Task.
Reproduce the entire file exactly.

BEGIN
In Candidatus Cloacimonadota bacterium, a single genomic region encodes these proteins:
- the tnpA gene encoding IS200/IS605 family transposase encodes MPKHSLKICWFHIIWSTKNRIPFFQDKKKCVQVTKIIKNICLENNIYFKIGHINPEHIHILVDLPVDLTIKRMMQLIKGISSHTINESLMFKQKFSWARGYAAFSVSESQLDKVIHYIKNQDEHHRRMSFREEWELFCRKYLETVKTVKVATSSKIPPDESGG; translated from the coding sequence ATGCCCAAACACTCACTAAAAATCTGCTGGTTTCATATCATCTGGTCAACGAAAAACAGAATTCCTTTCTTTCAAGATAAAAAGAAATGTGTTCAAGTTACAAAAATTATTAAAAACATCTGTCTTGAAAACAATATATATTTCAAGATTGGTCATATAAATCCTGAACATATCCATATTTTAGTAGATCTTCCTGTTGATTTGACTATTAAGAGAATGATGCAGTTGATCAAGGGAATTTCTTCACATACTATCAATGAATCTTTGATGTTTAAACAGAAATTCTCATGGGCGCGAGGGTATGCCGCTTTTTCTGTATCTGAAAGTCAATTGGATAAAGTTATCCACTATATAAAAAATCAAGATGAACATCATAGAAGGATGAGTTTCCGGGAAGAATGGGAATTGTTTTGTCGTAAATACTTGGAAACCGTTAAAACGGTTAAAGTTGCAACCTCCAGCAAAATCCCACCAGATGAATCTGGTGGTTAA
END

In Candidatus Cloacimonadota bacterium, a single genomic region encodes these proteins:
- the tnpA gene encoding IS200/IS605 family transposase encodes MPKHSLKICWFHIIWSTKNRIPFFQDKKKCVQVTKIIKNICLENNIYFKIGHINPEHIHILVDLPVDLTIKRMMQLIKGISSHTINESLMFKQKFSWARGYAAFSVSESQLDKVIHYIKNQDEHHRRMSFREEWELFCRKYLETVKTVKVATSSKIPPDESGG; translated from the coding sequence ATGCCCAAACACTCACTAAAAATCTGCTGGTTTCATATCATCTGGTCAACGAAAAACAGAATTCCTTTCTTTCAAGATAAAAAGAAATGTGTTCAAGTTACAAAAATTATTAAAAACATCTGTCTTGAAAACAATATATATTTCAAGATTGGTCATATAAATCCTGAACATATCCATATTTTAGTAGATCTTCCTGTTGATTTGACTATTAAGAGAATGATGCAGTTGATCAAGGGAATTTCTTCACATACTATCAATGAATCTTTGATGTTTAAACAGAAATTCTCATGGGCGCGAGGGTATGCCGCTTTTTCTGTATCTGAAAGTCAATTGGATAAAGTTATCCACTATATAAAAAATCAAGATGAACATCATAGAAGGATGAGTTTCCGGGAAGAATGGGAATTGTTTTGTCGTAAATACTTGGAAACCGTTAAAACGGTTAAAGTTGCAACCTCCAGCAAAATCCCACCAGATGAATCTGGTGGTTAA